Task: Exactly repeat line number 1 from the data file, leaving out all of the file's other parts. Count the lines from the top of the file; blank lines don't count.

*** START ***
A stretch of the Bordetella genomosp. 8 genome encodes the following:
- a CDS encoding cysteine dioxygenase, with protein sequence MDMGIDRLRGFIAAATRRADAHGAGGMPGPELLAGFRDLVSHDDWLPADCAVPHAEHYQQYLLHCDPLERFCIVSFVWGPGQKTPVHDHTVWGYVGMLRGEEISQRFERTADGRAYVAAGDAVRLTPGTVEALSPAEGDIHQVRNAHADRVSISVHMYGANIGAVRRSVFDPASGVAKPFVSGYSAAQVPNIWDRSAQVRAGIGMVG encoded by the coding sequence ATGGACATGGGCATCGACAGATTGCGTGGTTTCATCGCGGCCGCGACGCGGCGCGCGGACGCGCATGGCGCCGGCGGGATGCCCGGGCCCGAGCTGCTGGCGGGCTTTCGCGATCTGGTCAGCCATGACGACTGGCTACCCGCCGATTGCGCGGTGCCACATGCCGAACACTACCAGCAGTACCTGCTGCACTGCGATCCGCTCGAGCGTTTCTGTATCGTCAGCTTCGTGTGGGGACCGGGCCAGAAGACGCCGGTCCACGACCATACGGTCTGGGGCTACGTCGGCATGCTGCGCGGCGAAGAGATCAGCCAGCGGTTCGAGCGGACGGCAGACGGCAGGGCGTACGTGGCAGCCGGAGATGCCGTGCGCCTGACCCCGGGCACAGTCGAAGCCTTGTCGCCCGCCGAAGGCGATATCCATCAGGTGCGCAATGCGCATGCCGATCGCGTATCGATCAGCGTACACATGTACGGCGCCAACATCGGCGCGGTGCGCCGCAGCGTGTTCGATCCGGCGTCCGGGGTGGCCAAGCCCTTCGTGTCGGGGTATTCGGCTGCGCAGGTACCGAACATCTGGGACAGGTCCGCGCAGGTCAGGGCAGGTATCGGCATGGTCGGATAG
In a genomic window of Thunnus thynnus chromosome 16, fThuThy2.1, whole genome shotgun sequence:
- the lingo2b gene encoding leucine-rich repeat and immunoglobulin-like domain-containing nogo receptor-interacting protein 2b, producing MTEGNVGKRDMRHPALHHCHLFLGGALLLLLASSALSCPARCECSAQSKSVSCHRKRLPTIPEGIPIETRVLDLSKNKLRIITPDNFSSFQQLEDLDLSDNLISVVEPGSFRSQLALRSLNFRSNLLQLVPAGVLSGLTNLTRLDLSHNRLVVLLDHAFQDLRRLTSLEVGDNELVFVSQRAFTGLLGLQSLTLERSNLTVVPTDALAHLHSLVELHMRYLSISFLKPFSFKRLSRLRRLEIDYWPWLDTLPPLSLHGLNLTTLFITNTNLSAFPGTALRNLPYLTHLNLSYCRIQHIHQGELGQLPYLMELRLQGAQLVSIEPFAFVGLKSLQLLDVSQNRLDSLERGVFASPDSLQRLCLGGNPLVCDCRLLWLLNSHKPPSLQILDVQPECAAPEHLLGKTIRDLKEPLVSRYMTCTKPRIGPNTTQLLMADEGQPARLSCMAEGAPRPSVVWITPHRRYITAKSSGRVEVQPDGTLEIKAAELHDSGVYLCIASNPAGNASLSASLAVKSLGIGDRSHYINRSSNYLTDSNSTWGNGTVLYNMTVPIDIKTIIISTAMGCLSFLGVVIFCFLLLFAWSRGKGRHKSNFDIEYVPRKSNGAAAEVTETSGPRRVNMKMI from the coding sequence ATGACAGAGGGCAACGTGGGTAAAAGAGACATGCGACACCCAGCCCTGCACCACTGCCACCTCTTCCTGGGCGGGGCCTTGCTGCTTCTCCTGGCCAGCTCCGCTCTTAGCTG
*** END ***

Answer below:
A stretch of the Bordetella genomosp. 8 genome encodes the following: